The interface to the PC is via RS232 (TTL, so you'll need to level shift to 3.3V or hack a USB to serial cable), and the modules have a lot of cool stuff onboard.
- 21 GPIO lines
- 2 wire support
- SPI support
- 16MHz OpenCores OpenRISC based CPU
- 96kB of RAM!! (huge for a microcontroller)
- 4 analog to digital converters
- 2 digital to analog converters
- 27mA current drawn when not sleeping (Xbee pulls 50mA)
The modules themselves comprise a PCB with semicircular solderable notches on the side. You can use them by press-fitting in between some pin headers, or by soldering it directly to another PCB. While this is great for production, it is too fiddly (1.27mm pin pitch!) to easily use for prototyping, so I've whipped up a carrier board that you can solder it to then plug into a prototype board.
You only need to etch the top side of the board for normal use. The underside and JP3-JP6 are required only if you want to make use of the onboard serial & ICSP headers. The header follows the Atmel standard pinout.
Using the Board Without the Bottom Layer
If you do not etch the bottom layer and install the jumpers, you should externally connect SPISSZ (JP1 Pin 9) to SPISSM (JP1 Pin 13) to allow the microcontroller to address the flash chip. Without this connection, the microcontroller will not boot from the internal flash chip.
Using the Board With the Bottom Layer & Jumpers
Etching the bottom layer allows you make use of the ICSP header to program the flash without going through the microcontroller.
|S1||Reset||Press this button to reset the module|
|S2||Program||Press this button while resetting the module to enable programming the module over the UART|
|JP3||Serial||Connects to UART0 (use a 3.3V TTL serial line), pinout is Ground, RX, TX, +3.3V|
|JP5||ICSP Enable||Move the jumper to pins 2&3 to enable ICSP, move it to pins 1&2 to allow the microcontroller to boot normally|
|JP7||Write Protect||Install this jumper to write protect the module|
Constructing the Board
The Jennic 5139 module should be soldered to the carrier board. Ideally, you should use a reflow technique to acheive this (Google "DIY reflow"). If you want to use the additional features of the board, install the switches, jumpers and ICSP header. Finally, install JP1 & JP2 on the underside of the board - they are spaced to fit into a standard 2.54mm prototype board.
Getting the Board
At this time, you will have to fabricate the board yourself. Download and extract the board layout, it is available in Eagle format (a free to evaluate & use for non-profit use electronic CAD package).
Update 5th June 2009 - Revision 1.1
I have added a header to access UART0 on the Jennic module (JP3). I've also increased the thickness of some of the tracks to reduce the chance of manufacturing errors (there are still a lot of 0.1mm tracks though).
Update 12th June 2009 - Revision 1.2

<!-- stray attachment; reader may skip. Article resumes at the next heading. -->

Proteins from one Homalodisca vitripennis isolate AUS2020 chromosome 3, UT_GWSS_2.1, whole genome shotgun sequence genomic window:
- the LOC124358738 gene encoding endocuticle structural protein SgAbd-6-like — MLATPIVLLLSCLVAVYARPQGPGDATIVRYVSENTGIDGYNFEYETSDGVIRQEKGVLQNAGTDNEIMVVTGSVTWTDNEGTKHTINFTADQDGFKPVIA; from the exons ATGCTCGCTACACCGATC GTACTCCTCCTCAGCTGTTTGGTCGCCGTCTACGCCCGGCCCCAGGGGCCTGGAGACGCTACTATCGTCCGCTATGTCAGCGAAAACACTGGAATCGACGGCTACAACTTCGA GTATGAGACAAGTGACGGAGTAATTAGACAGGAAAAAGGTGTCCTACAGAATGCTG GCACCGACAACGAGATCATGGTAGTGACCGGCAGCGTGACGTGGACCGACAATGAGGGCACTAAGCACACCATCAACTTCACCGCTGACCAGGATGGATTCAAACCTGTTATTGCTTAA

While checking a physical print, I noticed that a couple of traces were too close together - they have now been moved apart.
Update 7th July 2009
I tried cutting the PCB on my mill tonight, unfortunately the traces are too fine to come out reliably, and end up breaking when the mill runs adjacent to it. I'll have a shot at etching it via toner transfer.
Update 14th July 2009 - Revision 1.3
A few days ago I relaid the board with wider spacing and thicker traces, suitable for milling.
I was able to successfully cut this version out on the mill.
To solder the Jennic module on, I first filled the wells on the side of the module with solder. I then tinned the PCB and positioned the module carefully. Using a low power, fine tipped soldering iron, I drew the solder down from the wells onto the PCB. I did each of the corners first, then went back and did others.
Since the PCB was milled, the holes are not through plated. As a result, I soldered in small pieces of solid core copper wire to complete the vias, and soldered the pin headers on both sides of the board.
On the rear of the board, I was overzealous when sanding off the rough edges, and accidentally removed part of a trace. I also lifted a few traces (boo) due to excess heat. These were repaired by soldering a single strand of solid core copper wire over the breaks.
Things to add to Revision 1.4
- Power LED
- UART RX/TX LEDs
- GPIO LED (a la Arduino's pin 13)
- Pullup resistor to Write Protect pin
Update 15th July 2009
I was able to successfully program the module over the UART. In order to do so, I had to pull the WP line up - leaving it floating was not sufficient. I will have to add a pullup resistor to Revision 1.4.
Update 22 July 2009 - Revision 1.4
I've added the features mentioned above, as well as widening most of the traces for increased reliability.
There are 3 0 Ohm resistors on the board, you can short these with a solder blob. They are intended to allow you to disconnect LEDs 2, 3 & 4 from their IO lines, to prevent them from flashing (and loading the lines) if you are going to configure those lines as inputs. Be aware that disconnecting TX & RX will also disconnect the respective lines from the UART header.
I have dropped the small form factor board, as the larger board is easy enough to work with on a breadboard, and also had enough space to cram in the extra LEDs. I have left the files for the Revision 1.3 board available, which does have the small form factor board available, but this will not be updated going forward.
Update 24 July 2009
To err on the safe side, the 68 Ohm resistors should probably be 75 Ohm - I'll correct this in the next revision of the board.
I've written a simple 10 LED scanner to get aquainted with the development environment. I have come across one issue when setting the output pins. It is tracked on the Jennic forums. Grab blinkenlights.c to have a play (yes, I know the UART code is extremely naieve).
Update 16 November 2009 - Revision 1.5
Some minor adjustments, I've added text labels to the pins and changed the LED resistors to 75 Ohms.